First-century Christians preached a radical gospel of ethnic and gender diversity. “There is neither Jew nor Gentile, neither slave nor free, nor is there male and female, for you are all one in Christ Jesus, “wrote the apostle Paul in Galatians 3:28.
But white male leadership remains the norm for dozens of major national and international evangelical parachurch organizations, as I found out in a major research project.
I asked 33 ministries how many women and non-white males were in their executive leadership ranks and on their boards. More than half of these ministries–including the Navigators, a $116–million ministry, declined to answer.
But thanks to funding support from the Fund for Investigative Journalism, I spent hours tracking down ministry info from 990 tax forms and their own websites to get the answers:
Only one of 33 major national organizations contacted for this article is led by a woman — Jane Overstreet at Development Associates International. And only three are led by nonwhite males.
“Some groups are talking about greater gender diversity, while others talk about racial diversity,” says Amy Reynolds, an associate professor of sociology at Wheaton College in Illinois, a leading evangelical institution that recently appointed its first female provost in its 156-year history. “The question is, what are they willing to do to get there?”
My research was published in two recent articles:
A “local” version for the Colorado Springs Gazette focusing on the city’s 23 largest parachurch organizations with over $5 in annual income:
And a “national” version for Religion News Service that incorporates numbers from 10 more well-known ministries located around the U.S.:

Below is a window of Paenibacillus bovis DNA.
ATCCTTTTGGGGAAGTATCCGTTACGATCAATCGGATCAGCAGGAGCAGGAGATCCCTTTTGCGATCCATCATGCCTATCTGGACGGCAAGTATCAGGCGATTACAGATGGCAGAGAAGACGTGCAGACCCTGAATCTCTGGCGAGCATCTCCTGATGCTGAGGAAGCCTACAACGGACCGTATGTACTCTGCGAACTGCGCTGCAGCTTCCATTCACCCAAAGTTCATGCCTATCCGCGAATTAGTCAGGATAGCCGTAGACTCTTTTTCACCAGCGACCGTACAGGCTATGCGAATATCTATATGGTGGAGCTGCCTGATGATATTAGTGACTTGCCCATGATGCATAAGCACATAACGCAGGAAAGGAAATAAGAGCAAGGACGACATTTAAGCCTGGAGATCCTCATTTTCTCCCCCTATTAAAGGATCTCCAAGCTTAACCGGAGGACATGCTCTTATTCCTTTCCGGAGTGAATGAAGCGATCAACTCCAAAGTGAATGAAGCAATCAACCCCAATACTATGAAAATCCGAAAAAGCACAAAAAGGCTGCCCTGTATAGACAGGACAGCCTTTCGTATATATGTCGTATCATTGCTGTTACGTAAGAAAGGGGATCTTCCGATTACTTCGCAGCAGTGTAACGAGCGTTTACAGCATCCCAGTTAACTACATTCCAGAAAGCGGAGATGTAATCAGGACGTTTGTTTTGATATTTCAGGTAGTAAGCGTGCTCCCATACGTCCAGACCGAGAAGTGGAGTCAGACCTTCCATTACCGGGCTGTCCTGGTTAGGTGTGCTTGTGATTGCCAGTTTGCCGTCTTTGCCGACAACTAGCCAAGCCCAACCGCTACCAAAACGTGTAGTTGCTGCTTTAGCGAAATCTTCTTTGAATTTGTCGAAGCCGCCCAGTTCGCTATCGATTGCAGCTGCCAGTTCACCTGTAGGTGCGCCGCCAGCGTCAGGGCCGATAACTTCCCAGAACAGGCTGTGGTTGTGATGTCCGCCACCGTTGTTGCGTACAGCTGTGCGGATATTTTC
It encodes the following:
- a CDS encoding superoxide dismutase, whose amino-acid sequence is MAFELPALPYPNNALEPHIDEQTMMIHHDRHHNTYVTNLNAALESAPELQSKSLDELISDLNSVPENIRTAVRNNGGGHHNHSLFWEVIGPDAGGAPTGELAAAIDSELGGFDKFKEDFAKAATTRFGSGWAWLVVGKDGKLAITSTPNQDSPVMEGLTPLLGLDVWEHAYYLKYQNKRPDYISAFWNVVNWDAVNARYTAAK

White male leadership persists at evangelical ministries
Inspiration for research
Back when I was the Colorado Springs Gazette’s full time religion editor, I kept close track of the city’s dozens of parachurch organizations. But over the years, most papers have eliminated religion specialists, drastically reducing the reporting on Christian non-profits.
In 2014, Christianity Today published the Women in Leadership National Study. The study, which was based on voluntary responses from ministries, found that nearly a quarter of parachurch organizations have no women on their boards and more than half have no women in top positions. These leadership figures are significantly lower than those in the corporate world and the broader charitable world.
In 2015, I started planning for the articles I would like to tackle in 2016 for the Gazette, where I contribute stories as a monthly religion correspondent. Nobody had done any systematic reporting on Springs parachurch groups in years, but the Gazette’s freelance rates would not support detailed research.
That’s when I decided to send a proposal to the Fund for Investigative Journalism. I’m grateful they gave me a grant to do two parachurch projects:
- the diversity articles mentioned above,
- and my next parachurch project, which will look at these ministries’ financial efficiency and their stewardship of donors’ gifts. I hope more ministries respond this time around!
Thanks also to Amy Reynolds, an associate professor of sociology at Wheaton College in Illinois (a leading evangelical institution that recently appointed its first female provost in its 156-year history). Reynolds worked on the Women in Leadership National Study, and provided significant help as I worked on my two articles.
For the record, here are the ministries that did not reply to my repeated inquiries.
Four organizations never responded:
- the Navigators,
- Andrew Wommack Ministries,
- VisionTrust International,
- and Family Talk (James Dobson’s post-Focus ministry).
Thirteen ministries responded but declined to answer my questions about women and minorities serve in their executive ranks or on their boards:
- Alliance Defending Freedom,
- Biblica (formerly International Bible Society),
- David C Cook,
- Engineering Ministries International,
- Every Home for Christ,
- Fellowship of Christian Athletes,
- International Students, Inc.,
- Military Community Youth Ministries,
- One Challenge (formerly OC International),
- Pioneers USA,
- Reach Beyond (formerly HCJB),
- The Salvation Army USA,
- and Summit Ministries.